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By Brian Homewood
May 21 (Reuters) - Luis Figo was one of the most talented, successful and exciting players of his generation, leading Portugal to a series of impressive performances which put many bigger countries to shame.
However, he has not brought quite the same sparkle to his campaign for the FIFA presidency, which he is contesting against incumbent Sepp Blatter, Michael van Praag of the Netherlands and Prince Ali Bin AL Hussein of Jordan at the end of this month.
In fact there have been several reported rumours that Figo will pull out of the campaign before the election, although he has strongly denied that is the case.
A player who could leave opponents trailing in his wake as he stormed down the wing, Figo won four Spanish and four Italian league titles, plus the Champions League, and also made a record 127 appearances for his country.
He was voted European Footballer of the Year in 2000, World Player of the Year in 2001 and Portuguese Footballer of the Year six times in a row in a career which took him from Sporting Lisbon to Barcelona and bitter rivals Real Madrid and Inter Milan.
But for all his talent and personality, he often had the air of a man who was carrying the world on his shoulders and was as short of charisma off the pitch as he was full of flair on it.
He often gave monosyllabic answers at news conferences and looked so glum at Euro 2004 that coach Luiz Felipe Scolari had to reassure the media that Figo was not in a sulk after being substituted in the quarter-final against England.
Those characteristics have made his decision to dabble in sports politics all the more surprising.
Figo decided in January that he would put himself forward for the FIFA presidency and, although many were encouraged by the idea of a former player entering the race, his performances so far have suggested he is struggling to adapt.
Figo was the least convincing of the three challengers to Sepp Blatter when they addressed the UEFA Congress in March and his answers at a roundtable for the media were vague and non-committal.
The 42-year-old, who is funding his own campaign, says that his motivation for standing is to "give something back to the game that has shaped me so deeply."
"I grew up in a working class district of Lisbon playing on the streets and my life changed forever through the power of football," he said on his campaign website(www.forfootball.org).
"Because of my upbringing and the time during and after my playing career, I cherish the fact that I am my own man. I don't owe anything to anybody.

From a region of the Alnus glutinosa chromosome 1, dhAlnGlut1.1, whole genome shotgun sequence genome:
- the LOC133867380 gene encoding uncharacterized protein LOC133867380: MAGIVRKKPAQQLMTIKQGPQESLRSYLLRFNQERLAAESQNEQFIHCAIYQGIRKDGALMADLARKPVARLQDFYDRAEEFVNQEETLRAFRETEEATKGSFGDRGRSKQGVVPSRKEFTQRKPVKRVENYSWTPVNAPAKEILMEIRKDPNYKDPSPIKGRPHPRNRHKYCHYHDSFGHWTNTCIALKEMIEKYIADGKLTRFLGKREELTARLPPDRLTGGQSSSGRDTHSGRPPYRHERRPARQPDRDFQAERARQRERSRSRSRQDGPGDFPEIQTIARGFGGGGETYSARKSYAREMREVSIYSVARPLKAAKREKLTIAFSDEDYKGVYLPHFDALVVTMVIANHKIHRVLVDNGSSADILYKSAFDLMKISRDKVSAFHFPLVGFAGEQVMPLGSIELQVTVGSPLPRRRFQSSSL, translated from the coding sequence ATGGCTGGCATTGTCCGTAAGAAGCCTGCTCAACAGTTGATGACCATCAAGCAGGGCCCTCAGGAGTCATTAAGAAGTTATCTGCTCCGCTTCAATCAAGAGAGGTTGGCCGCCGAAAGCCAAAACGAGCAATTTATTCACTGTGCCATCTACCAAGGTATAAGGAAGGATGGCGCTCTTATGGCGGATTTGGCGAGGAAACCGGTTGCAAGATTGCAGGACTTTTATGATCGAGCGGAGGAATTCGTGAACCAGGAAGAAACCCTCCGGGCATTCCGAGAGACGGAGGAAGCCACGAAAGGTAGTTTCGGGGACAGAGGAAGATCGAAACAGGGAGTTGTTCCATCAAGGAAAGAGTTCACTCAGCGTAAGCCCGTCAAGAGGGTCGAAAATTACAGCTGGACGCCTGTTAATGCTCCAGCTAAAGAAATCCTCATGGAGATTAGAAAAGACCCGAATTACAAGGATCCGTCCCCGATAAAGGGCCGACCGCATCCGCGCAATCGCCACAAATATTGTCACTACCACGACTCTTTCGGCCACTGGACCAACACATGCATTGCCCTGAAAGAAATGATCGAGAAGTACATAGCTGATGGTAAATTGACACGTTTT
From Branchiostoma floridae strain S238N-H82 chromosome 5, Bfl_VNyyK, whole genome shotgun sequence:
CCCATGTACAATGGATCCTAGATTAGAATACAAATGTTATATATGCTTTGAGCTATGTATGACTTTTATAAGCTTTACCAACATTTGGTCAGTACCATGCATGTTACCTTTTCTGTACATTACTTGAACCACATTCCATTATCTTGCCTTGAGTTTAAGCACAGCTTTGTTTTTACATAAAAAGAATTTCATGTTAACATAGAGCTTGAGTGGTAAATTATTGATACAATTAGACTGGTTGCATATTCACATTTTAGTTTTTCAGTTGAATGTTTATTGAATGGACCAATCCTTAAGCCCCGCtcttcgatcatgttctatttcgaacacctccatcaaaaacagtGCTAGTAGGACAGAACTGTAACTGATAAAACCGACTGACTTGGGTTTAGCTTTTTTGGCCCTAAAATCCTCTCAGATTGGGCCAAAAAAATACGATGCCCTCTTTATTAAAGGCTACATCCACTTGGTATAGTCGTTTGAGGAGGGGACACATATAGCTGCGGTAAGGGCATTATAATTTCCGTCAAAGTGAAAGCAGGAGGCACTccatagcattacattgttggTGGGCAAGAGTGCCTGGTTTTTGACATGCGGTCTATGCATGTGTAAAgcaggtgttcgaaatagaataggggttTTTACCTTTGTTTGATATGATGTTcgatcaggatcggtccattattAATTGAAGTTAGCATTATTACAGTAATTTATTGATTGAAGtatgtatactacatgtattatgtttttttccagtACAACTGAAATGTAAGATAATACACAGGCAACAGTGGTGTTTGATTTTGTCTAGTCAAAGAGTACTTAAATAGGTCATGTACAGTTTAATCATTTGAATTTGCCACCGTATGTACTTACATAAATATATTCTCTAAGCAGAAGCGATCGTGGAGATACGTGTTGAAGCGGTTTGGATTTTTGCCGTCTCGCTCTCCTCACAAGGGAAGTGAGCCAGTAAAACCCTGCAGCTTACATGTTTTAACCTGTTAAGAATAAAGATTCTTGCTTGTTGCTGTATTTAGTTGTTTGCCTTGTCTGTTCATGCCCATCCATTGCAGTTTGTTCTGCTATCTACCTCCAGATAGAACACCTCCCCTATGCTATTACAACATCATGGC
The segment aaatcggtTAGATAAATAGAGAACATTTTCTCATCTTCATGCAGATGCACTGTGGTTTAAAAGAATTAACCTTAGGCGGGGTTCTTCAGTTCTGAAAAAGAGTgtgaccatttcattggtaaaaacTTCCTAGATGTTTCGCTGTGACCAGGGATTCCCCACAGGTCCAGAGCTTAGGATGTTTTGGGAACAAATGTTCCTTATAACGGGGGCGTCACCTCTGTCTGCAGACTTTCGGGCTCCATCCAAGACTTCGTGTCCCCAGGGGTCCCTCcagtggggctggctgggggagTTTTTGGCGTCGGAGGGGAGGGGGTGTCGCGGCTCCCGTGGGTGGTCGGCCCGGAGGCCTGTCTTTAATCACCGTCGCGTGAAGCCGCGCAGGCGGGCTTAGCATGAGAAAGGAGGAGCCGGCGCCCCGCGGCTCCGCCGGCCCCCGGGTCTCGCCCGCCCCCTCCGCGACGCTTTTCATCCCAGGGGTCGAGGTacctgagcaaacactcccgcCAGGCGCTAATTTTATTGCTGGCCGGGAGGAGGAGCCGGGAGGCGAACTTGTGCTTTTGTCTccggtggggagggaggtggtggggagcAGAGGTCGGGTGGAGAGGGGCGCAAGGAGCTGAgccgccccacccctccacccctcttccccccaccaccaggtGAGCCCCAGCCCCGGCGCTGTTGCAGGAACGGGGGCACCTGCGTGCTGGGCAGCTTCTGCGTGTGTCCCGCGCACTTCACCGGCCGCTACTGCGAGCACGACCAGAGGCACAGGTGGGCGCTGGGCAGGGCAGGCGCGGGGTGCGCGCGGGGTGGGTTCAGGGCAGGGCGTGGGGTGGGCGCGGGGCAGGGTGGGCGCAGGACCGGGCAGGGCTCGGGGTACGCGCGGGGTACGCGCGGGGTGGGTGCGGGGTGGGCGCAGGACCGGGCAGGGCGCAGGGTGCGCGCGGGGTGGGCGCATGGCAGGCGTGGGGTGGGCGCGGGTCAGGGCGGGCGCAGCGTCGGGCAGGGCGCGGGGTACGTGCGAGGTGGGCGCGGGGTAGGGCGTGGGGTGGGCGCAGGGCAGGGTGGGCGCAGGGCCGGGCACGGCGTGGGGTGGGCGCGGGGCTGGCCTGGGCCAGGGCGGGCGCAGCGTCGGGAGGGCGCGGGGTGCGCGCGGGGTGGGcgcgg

"Therefore I can serve as FIFA president exclusively in the interest of football and its future."
His priority is to give better opportunities to children around the world to get training for a young age and one of the central point of his manifesto is to change the way FIFA distributes funds to member associations.
He has proposed that 50 percent of FIFA's revenues is distributed to its 209 members to promote development of grass roots football.
"If done in the right way, with a clearly defined strategy that is centrally audited and monitored, this investment will radically enhance football opportunities for boys and girls and directly benefit all of FIFA's 209 member associations," he said.
Figo has three proposals for the future of the World Cup: keep it to 32 teams; increase it to 40; or increase it to 48 teams, split into two tournaments played on different continents. If elected, he would open those ideas to debate, although he favours an increase of some sort.
"My starting point in this debate is that by increasing the number of teams participating in the World Cup, we not only make sure that we include more countries from across the world in the greatest football competition in the world," he said.
UEFA president Michel Platini is the outstanding example of a former player turning to sports administration, however he climbed slowly through the ranks.
The Frenchman was joint head of the organising committee for the 1998 World Cup in France and served on UEFA and FIFA's executive committee for five years before winning the UEFA presidency.
Figo, on the other hand, has dived straight in, showing the same courage he did when, playing for Real Madrid, he faced a battery of missiles, including a pig's head, from a hostile Barcelona crowd as he took his team's corners during a game at the Nou Camp.
"There is far too much at stake to sit on the side lines and refuse to act," he said. "That is not the man I am." (Writing by Brian Homewood in Berne; Editing by Douglas Beattie)